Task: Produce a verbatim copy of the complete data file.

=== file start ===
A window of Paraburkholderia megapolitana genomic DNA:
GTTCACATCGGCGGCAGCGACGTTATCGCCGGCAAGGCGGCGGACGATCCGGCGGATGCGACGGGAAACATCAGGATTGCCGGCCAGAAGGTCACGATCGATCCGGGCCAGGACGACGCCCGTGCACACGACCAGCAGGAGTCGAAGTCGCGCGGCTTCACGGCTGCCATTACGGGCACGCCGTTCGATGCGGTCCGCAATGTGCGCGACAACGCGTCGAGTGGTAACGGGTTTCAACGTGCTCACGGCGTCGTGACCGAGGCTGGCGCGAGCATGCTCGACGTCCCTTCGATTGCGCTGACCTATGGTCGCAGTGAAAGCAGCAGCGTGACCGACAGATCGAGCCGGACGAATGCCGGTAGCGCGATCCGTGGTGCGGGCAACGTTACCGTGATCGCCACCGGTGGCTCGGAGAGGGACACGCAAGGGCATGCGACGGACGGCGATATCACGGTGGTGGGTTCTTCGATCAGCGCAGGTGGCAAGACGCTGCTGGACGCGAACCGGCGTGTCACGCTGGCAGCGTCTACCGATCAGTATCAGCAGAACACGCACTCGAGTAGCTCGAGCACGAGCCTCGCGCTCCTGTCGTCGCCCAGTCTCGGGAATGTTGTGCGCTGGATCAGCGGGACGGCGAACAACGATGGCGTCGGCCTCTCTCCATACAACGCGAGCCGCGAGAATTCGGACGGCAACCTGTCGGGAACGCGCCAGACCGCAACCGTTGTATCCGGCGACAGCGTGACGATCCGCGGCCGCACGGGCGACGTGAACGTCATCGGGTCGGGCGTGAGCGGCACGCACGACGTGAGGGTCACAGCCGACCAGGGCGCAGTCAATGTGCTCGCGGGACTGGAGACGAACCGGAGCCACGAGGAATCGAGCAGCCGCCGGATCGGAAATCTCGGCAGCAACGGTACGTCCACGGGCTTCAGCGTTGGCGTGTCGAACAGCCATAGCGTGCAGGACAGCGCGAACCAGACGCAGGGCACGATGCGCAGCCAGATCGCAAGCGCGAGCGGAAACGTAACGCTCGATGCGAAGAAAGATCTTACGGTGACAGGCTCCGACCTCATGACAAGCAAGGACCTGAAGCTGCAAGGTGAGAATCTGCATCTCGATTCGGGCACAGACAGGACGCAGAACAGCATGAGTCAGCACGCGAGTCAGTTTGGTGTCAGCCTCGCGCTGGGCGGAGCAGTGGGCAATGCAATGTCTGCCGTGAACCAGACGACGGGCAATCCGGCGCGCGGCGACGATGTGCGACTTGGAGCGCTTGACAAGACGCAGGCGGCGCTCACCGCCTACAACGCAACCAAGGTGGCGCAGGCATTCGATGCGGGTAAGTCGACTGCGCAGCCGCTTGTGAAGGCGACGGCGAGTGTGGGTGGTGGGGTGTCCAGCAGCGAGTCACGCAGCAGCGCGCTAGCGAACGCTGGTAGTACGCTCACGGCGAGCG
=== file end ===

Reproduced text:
A window of Paraburkholderia megapolitana genomic DNA:
GTTCACATCGGCGGCAGCGACGTTATCGCCGGCAAGGCGGCGGACGATCCGGCGGATGCGACGGGAAACATCAGGATTGCCGGCCAGAAGGTCACGATCGATCCGGGCCAGGACGACGCCCGTGCACACGACCAGCAGGAGTCGAAGTCGCGCGGCTTCACGGCTGCCATTACGGGCACGCCGTTCGATGCGGTCCGCAATGTGCGCGACAACGCGTCGAGTGGTAACGGGTTTCAACGTGCTCACGGCGTCGTGACCGAGGCTGGCGCGAGCATGCTCGACGTCCCTTCGATTGCGCTGACCTATGGTCGCAGTGAAAGCAGCAGCGTGACCGACAGATCGAGCCGGACGAATGCCGGTAGCGCGATCCGTGGTGCGGGCAACGTTACCGTGATCGCCACCGGTGGCTCGGAGAGGGACACGCAAGGGCATGCGACGGACGGCGATATCACGGTGGTGGGTTCTTCGATCAGCGCAGGTGGCAAGACGCTGCTGGACGCGAACCGGCGTGTCACGCTGGCAGCGTCTACCGATCAGTATCAGCAGAACACGCACTCGAGTAGCTCGAGCACGAGCCTCGCGCTCCTGTCGTCGCCCAGTCTCGGGAATGTTGTGCGCTGGATCAGCGGGACGGCGAACAACGATGGCGTCGGCCTCTCTCCATACAACGCGAGCCGCGAGAATTCGGACGGCAACCTGTCGGGAACGCGCCAGACCGCAACCGTTGTATCCGGCGACAGCGTGACGATCCGCGGCCGCACGGGCGACGTGAACGTCATCGGGTCGGGCGTGAGCGGCACGCACGACGTGAGGGTCACAGCCGACCAGGGCGCAGTCAATGTGCTCGCGGGACTGGAGACGAACCGGAGCCACGAGGAATCGAGCAGCCGCCGGATCGGAAATCTCGGCAGCAACGGTACGTCCACGGGCTTCAGCGTTGGCGTGTCGAACAGCCATAGCGTGCAGGACAGCGCGAACCAGACGCAGGGCACGATGCGCAGCCAGATCGCAAGCGCGAGCGGAAACGTAACGCTCGATGCGAAGAAAGATCTTACGGTGACAGGCTCCGACCTCATGACAAGCAAGGACCTGAAGCTGCAAGGTGAGAATCTGCATCTCGATTCGGGCACAGACAGGACGCAGAACAGCATGAGTCAGCACGCGAGTCAGTTTGGTGTCAGCCTCGCGCTGGGCGGAGCAGTGGGCAATGCAATGTCTGCCGTGAACCAGACGACGGGCAATCCGGCGCGCGGCGACGATGTGCGACTTGGAGCGCTTGACAAGACGCAGGCGGCGCTCACCGCCTACAACGCAACCAAGGTGGCGCAGGCATTCGATGCGGGTAAGTCGACTGCGCAGCCGCTTGTGAAGGCGACGGCGAGTGTGGGTGGTGGGGTGTCCAGCAGCGAGTCACGCAGCAGCGCGCTAGCGAACGCTGGTAGTACGCTCACGGCGAGCG